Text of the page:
Reminder program dramatically increases mammography rates, study finds
A reminder program aimed at screening for breast cancer when it is most treatable boosted mammography rates by more than 17 percentage points, according to a new study by Kaiser Permanente's Center for Health Research in the August issue of the American Journal of Preventive Medicine. The program used electronic health records to identify women who would soon be due for a mammogram and reached out to them via postcards, automated voice messages and personal phone calls.
The study of 35,000 Kaiser Permanente members is the largest to test a reminder program involving this three-pronged approach. By the second year of the program in 2008, mammography rates jumped from 63 to more than 80 percent among women aged 50-69.
"We know mammograms are effective, but too many women put them off, even when they have health insurance," said lead author Adrianne Feldstein, MD, MS, an investigator at Kaiser Permanente's Center for Health Research in Portland, Ore., and a practicing physician. "This study is the first to show that these reminder programs can be effective in such a large group of women. If we could improve the country's mammography rate by the same amount, we could detect as many as 25,000 additional cases of breast cancer each year."
"Our study shows that a reminder program can spark a big improvement in a short amount of time," said study co-author Nancy Perrin, Ph.D., senior investigator at Kaiser Permanente's Center for Health Research in Portland, Ore. "Automated reminder programs make it more convenient for people to focus on staying healthy by getting the screenings they need."
Breast cancer is the most common cancer among women in the United States, with one in eight developing breast cancer and 46,000 dying from it annually. Although regular mammograms can reduce breast cancer deaths by more than 30 percent and the U.S. Preventive Services Task Force recommends screenings every 1-2 years for women over age 40, current screening rates fall short of these guidelines.
The study is part of Kaiser Permanente's ongoing effort to encourage preventive health through diligent cancer screenings. Nationwide, Kaiser Permanente has an array of services designed to ensure screening for breast cancer, ranging from mobile screening vans, breast health fairs, to built-in prompts in its electronic health records system, KP HealthConnect™ — the world's largest civilian electronic health record.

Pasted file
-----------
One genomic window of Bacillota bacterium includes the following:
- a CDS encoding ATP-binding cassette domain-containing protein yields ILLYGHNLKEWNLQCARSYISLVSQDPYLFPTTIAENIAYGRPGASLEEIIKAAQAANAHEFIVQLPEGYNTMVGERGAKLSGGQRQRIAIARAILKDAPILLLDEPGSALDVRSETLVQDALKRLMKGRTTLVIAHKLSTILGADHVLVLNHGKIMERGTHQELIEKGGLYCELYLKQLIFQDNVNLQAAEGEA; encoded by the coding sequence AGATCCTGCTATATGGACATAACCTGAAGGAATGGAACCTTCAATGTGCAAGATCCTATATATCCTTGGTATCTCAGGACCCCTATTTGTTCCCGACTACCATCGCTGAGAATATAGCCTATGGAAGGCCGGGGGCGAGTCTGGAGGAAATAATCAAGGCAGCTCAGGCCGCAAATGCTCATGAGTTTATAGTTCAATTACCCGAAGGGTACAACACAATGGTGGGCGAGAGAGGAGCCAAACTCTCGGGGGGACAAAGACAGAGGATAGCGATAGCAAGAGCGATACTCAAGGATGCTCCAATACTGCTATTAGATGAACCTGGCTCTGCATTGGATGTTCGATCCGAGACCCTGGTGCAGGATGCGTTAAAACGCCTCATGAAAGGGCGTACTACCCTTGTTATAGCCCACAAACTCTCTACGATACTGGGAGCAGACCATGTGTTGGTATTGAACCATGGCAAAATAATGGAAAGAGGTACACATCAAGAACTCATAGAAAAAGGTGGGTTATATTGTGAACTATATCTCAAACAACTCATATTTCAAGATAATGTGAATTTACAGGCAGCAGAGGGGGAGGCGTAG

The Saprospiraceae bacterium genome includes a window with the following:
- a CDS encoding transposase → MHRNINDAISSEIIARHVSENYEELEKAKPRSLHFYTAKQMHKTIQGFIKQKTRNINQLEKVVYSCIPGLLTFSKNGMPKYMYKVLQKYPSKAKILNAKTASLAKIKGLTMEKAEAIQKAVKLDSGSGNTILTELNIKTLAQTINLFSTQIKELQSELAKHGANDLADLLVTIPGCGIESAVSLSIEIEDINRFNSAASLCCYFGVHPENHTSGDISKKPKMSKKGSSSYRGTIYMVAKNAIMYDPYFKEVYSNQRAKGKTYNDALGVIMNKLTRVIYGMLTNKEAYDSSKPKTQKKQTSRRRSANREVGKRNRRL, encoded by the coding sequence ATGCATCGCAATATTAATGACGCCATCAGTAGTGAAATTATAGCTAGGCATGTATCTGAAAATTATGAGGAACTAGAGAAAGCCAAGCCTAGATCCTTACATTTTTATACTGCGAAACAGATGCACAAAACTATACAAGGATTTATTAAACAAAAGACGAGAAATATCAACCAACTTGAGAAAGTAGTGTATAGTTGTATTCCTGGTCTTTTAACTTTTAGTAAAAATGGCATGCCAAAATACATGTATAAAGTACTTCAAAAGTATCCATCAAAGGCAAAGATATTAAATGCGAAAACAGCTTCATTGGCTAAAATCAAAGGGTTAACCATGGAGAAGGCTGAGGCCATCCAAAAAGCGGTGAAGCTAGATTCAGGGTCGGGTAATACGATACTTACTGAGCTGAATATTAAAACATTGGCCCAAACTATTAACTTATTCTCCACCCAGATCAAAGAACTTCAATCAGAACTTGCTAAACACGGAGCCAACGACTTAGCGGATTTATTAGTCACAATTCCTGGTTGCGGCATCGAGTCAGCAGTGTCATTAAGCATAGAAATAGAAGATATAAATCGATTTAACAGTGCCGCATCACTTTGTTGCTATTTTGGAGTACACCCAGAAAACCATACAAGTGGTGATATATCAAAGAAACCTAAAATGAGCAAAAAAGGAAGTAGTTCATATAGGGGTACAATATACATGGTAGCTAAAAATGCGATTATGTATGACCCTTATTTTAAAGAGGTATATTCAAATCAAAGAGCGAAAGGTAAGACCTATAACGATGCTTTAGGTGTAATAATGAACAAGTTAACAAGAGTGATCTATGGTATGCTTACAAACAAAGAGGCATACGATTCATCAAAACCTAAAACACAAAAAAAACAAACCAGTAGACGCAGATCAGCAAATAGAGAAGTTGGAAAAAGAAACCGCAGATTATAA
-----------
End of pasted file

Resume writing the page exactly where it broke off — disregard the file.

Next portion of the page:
Funded by the National Cancer Institute, this study involved employees using Kaiser Permanente's robust electronic health records database to identify women (aged 50-69) who hadn't had a mammogram for 20 months. Starting in January 2006, these women were sent a postcard telling them that they soon would be due for another mammogram. If they didn't make an appointment within a month, they received their first automated reminder call. A month later, they received a second automated call, and one month after that, if they still had not made an appointment, they received a call from a clerk in the radiology department. Within 10 months of their first reminder, more than 75 percent of these women had completed their mammograms—compared to only 63.4 percent before the program started. After the second year of the reminder program, 80.6 percent of women had completed their mammograms.
While previous trials have examined the effectiveness of mammogram reminder programs, few have addressed implementation and maintenance of these programs. This trial is noteworthy because of its size—most previous trials involved fewer than 1,000 women—and because it incorporated automated calls; most of the previous research had focused only on mail and live telephone counseling reminders.
The study was not a randomized controlled trial, and women in the comparison groups were not the same age as those in the target group. However, screening rates in the comparison groups did not improve, which leads the authors to believe that improvements in the target group were indeed a result of the reminder program.
Source: Golin/Harris International